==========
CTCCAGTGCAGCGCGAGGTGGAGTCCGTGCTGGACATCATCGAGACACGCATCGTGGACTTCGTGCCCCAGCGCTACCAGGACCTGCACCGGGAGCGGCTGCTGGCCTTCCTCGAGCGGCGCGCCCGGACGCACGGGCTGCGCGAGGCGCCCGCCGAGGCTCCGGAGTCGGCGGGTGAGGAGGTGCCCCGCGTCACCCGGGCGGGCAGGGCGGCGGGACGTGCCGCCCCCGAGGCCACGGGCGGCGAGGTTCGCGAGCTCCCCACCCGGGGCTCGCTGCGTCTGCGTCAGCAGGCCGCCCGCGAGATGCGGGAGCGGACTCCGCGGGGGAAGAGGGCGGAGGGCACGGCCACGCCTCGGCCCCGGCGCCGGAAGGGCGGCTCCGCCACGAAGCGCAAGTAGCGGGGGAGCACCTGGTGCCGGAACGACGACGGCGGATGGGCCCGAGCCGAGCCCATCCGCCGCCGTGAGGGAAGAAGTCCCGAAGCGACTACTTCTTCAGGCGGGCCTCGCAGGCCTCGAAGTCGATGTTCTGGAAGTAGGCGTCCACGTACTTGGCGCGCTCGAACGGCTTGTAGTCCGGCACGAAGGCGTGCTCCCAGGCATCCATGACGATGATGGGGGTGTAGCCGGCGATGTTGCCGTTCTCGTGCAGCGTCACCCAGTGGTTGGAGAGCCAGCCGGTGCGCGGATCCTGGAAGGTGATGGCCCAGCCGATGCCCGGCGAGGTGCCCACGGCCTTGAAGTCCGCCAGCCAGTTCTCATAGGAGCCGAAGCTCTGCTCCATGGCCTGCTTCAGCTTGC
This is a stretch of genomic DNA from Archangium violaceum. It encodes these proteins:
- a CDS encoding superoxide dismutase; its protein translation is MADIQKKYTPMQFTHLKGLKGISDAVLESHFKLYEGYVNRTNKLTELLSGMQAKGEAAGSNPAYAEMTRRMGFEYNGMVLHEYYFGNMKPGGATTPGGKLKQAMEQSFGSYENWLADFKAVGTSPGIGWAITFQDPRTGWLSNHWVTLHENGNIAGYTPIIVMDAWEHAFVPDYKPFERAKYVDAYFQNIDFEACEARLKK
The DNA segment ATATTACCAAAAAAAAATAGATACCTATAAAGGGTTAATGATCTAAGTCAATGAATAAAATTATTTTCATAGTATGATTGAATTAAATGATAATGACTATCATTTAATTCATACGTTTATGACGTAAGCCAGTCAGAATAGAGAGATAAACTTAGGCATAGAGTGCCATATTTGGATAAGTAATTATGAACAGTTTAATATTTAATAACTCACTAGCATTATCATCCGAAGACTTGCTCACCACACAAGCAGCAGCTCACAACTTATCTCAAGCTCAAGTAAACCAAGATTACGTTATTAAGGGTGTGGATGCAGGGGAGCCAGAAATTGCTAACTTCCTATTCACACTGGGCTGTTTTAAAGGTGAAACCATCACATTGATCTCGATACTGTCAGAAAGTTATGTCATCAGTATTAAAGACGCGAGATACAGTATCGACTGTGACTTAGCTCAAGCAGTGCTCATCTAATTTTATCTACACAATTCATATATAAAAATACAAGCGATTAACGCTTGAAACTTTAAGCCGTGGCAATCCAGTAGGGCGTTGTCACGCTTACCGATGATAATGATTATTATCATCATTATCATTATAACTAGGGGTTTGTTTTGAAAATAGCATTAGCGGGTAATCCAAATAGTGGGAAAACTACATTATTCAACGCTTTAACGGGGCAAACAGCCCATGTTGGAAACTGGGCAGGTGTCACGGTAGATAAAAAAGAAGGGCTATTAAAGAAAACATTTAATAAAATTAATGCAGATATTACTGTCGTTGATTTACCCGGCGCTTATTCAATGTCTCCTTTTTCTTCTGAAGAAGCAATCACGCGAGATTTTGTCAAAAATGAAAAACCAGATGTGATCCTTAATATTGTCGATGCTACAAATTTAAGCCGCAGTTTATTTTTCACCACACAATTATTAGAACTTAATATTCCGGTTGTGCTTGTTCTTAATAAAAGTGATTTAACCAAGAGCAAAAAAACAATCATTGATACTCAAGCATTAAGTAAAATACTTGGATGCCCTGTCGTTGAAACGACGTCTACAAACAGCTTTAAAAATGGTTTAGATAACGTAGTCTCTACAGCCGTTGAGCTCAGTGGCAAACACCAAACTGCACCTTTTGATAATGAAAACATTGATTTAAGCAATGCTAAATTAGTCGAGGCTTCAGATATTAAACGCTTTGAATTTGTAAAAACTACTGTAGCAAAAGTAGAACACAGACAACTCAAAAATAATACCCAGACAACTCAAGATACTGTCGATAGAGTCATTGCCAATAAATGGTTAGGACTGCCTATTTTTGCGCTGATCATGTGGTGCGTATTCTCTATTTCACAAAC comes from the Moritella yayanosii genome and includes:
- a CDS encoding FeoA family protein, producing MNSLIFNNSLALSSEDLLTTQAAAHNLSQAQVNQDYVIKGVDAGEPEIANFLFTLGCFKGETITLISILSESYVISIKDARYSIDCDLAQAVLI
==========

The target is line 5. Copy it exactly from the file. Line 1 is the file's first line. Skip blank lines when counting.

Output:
- a CDS encoding FeoA family protein, producing MNSLIFNNSLALSSEDLLTTQAAAHNLSQAQVNQDYVIKGVDAGEPEIANFLFTLGCFKGETITLISILSESYVISIKDARYSIDCDLAQAVLI